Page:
Round these parts we’re big fans of Offaly-born writer/producer/director Paddy Slattery. Over the last 6 years he has directed or produced a number of really interesting and exceptionally well made short films, including the IFTA nominated Skunky Dog, multi-award-winning Today, and the evocative non-narrative Sojourn. And later this year he embarks on his biggest challenge yet, a full-length feature film called The Broken Law of Attraction.
Slattery is an inspirational figure, who spends his time away from filmgiving motivational speeches. A car-crash in his youth left him with a severe spinal cord injury and quadraplegic, forcing him to change his outook on life. Cinema was never part of the plan, but being confined to a wheelchair left his original job on a building site as an impossibility. In a recent interview with the BBC World Service, which plays to over 5 million people globally, he talked about how the accident impacted him, saying that “My body switched off but my mind switched on.”
His new film, The Broken Law of Attraction, is a tale of tested fraternal bonds. The story is based around Dave Connolly, a Garda whose loyalty to the law gets tested by his younger brother Joe, who has a criminal background and in desperate need of his brother’s help. Being the older brother, Dave feels a sense of obligation and decides to help Joe, however, during that process, he meets and falls in love with a girl named Amia, who happens to be the victim of his brother’s previous crime. In order for this whirlwind romance to work, Dave must keep their relationship a secret. So, not only is Dave’s loyalty to the law tested but his loyalty toward his brother is also called into question. In time Dave’s plan begins to unravel and he discovers that you can break the law and possibly get away with it, but no matter how hard or fast you run, karma will always catch up with you.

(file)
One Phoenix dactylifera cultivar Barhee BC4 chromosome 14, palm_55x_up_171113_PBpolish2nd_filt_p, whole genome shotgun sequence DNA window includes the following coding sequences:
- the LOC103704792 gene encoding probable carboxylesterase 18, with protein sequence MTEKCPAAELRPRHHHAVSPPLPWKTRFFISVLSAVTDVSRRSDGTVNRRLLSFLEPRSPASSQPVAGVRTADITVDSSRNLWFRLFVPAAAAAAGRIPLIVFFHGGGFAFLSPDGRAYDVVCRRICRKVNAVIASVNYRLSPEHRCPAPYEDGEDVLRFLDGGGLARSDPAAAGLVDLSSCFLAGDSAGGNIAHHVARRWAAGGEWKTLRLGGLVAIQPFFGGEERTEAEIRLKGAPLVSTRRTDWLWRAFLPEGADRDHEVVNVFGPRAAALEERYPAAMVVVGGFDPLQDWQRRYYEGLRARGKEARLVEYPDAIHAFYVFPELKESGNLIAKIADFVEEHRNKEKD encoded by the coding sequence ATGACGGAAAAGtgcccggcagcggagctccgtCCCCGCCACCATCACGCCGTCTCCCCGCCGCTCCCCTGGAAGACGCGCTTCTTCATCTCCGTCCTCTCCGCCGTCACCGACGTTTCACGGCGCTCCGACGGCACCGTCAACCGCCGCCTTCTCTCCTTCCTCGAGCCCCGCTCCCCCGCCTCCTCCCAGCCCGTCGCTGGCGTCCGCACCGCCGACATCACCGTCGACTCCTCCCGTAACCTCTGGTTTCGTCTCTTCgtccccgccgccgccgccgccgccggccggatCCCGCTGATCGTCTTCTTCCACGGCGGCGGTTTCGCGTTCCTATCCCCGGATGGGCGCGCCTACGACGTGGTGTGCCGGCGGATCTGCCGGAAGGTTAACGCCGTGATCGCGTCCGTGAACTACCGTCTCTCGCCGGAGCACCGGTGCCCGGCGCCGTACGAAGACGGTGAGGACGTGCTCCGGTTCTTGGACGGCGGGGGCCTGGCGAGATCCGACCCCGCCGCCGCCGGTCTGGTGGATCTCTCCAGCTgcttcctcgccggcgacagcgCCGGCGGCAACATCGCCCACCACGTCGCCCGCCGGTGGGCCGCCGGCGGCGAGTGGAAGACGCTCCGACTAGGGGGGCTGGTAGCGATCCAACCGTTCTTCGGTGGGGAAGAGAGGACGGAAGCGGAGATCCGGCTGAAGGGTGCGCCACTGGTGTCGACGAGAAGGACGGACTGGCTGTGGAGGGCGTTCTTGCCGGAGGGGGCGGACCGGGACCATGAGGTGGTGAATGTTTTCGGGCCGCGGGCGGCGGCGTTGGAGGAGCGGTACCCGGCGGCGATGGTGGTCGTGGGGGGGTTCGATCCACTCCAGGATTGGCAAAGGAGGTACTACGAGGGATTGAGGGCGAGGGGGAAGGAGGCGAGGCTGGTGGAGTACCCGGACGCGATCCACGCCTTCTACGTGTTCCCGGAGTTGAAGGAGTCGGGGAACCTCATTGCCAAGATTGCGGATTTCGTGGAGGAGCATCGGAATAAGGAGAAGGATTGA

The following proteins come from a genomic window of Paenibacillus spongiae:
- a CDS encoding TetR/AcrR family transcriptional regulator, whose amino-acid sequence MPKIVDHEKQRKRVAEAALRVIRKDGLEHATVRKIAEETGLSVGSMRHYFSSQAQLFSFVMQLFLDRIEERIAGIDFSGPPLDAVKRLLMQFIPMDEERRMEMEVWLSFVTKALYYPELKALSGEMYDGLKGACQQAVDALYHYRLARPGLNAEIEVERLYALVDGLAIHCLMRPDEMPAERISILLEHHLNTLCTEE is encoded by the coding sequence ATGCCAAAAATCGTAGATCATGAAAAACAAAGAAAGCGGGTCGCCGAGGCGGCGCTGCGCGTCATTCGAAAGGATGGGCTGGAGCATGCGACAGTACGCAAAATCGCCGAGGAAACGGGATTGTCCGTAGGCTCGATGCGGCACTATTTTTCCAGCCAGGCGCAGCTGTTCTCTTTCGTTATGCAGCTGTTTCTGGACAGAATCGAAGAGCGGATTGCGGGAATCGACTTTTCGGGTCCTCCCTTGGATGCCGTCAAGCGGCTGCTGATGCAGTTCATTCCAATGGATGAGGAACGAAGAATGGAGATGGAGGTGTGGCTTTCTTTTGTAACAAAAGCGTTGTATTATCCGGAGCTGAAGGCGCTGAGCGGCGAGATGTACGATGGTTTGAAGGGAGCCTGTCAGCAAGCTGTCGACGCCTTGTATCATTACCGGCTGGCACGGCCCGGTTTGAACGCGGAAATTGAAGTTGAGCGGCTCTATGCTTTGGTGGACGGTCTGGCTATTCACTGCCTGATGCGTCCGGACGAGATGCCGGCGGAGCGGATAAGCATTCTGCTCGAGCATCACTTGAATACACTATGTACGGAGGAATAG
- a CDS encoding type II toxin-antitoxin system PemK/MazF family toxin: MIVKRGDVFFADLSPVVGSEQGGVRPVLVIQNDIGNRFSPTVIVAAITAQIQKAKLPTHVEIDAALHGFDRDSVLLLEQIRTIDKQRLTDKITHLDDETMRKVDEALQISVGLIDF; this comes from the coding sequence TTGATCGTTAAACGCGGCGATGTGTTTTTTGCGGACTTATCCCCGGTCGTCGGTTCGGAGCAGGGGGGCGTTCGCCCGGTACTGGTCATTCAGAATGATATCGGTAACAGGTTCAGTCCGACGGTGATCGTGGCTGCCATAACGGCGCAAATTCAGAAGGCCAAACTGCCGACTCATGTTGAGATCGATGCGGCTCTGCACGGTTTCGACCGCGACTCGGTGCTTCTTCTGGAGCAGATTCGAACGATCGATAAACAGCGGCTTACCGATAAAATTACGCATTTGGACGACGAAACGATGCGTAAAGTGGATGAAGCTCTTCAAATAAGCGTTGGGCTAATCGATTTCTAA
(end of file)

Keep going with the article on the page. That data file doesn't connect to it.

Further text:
Slattery is actively involved in both the OFFline Film Festival and with Film Offaly, and together with Gary Hoctor, Declan Recks, Eugene O’Brien, Garrett Daly, Martina McGlynn, and Miriam Smyth is a huge part of what makes the film seen in Offaly so vibrant. His work in helping and encouraging other filmmakers to work and make films in Offaly has led to the county being referred to as “Paddywood”.
We wish Paddy all the best with The Broken Law of Attraction, and will bring all of the latest news on the project as soon as we have it. For now check out his interview with the BBC World Service, and watch the one he did with RTÉ last year.